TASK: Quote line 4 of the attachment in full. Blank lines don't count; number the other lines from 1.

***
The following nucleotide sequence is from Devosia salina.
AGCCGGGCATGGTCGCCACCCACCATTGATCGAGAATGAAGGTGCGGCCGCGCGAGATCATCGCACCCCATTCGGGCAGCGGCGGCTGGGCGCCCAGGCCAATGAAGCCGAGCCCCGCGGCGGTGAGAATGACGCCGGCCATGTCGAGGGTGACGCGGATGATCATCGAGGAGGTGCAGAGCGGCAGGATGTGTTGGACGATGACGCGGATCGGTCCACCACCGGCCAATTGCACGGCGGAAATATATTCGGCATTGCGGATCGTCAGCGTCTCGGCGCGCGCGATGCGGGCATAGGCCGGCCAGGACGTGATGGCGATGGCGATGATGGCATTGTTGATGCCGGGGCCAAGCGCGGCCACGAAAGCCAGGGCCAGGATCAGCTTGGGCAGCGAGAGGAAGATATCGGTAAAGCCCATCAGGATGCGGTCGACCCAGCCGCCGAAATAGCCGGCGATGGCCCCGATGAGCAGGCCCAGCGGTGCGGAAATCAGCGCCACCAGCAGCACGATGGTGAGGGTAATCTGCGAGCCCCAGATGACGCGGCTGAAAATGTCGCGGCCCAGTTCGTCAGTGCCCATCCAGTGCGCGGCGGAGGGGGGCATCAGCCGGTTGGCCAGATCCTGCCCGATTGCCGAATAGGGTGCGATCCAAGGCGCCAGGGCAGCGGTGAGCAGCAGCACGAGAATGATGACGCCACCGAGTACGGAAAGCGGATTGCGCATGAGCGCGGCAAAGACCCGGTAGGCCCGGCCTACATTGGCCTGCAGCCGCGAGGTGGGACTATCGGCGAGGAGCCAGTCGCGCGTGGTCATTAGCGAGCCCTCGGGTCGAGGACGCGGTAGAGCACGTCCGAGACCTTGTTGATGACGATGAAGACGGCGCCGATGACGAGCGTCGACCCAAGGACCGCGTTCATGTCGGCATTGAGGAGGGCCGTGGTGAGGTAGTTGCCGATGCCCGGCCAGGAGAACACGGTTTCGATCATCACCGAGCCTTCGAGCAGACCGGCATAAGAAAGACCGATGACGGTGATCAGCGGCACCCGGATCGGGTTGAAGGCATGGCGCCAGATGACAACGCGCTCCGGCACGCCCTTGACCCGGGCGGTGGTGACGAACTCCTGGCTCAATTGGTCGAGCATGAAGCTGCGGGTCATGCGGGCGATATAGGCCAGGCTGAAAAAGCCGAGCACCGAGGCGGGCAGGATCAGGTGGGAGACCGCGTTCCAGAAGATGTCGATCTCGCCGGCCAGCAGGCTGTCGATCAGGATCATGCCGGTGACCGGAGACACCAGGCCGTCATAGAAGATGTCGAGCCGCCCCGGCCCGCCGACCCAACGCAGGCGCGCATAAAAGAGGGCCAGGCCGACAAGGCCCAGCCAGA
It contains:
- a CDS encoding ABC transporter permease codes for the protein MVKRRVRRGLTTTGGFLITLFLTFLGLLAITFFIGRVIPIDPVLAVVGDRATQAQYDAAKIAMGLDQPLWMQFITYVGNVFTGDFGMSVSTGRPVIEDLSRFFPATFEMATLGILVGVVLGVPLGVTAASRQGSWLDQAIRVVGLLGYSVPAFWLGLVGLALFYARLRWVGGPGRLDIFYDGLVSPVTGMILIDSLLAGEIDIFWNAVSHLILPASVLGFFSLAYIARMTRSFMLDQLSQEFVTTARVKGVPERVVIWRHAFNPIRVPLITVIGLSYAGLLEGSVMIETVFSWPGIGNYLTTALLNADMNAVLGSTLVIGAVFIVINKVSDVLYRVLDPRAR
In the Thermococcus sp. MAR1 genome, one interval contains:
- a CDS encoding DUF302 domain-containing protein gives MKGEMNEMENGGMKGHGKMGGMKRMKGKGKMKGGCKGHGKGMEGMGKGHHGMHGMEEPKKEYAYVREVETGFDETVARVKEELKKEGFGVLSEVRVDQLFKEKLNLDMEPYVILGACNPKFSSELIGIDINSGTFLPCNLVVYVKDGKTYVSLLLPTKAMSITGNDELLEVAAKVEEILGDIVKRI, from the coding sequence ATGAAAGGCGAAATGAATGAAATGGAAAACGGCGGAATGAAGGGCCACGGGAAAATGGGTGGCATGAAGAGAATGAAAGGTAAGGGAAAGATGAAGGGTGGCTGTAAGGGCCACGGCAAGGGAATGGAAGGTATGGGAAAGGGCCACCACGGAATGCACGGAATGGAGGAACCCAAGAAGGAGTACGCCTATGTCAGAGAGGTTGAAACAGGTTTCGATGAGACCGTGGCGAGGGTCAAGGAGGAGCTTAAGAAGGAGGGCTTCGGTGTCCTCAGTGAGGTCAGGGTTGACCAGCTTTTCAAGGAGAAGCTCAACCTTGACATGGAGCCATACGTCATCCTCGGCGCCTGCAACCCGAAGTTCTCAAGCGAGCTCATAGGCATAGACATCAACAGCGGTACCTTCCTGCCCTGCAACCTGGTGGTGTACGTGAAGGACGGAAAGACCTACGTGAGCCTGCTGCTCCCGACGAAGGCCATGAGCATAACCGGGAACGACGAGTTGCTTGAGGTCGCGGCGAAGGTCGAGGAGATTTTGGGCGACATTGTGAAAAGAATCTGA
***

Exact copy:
- a CDS encoding ABC transporter permease codes for the protein MVKRRVRRGLTTTGGFLITLFLTFLGLLAITFFIGRVIPIDPVLAVVGDRATQAQYDAAKIAMGLDQPLWMQFITYVGNVFTGDFGMSVSTGRPVIEDLSRFFPATFEMATLGILVGVVLGVPLGVTAASRQGSWLDQAIRVVGLLGYSVPAFWLGLVGLALFYARLRWVGGPGRLDIFYDGLVSPVTGMILIDSLLAGEIDIFWNAVSHLILPASVLGFFSLAYIARMTRSFMLDQLSQEFVTTARVKGVPERVVIWRHAFNPIRVPLITVIGLSYAGLLEGSVMIETVFSWPGIGNYLTTALLNADMNAVLGSTLVIGAVFIVINKVSDVLYRVLDPRAR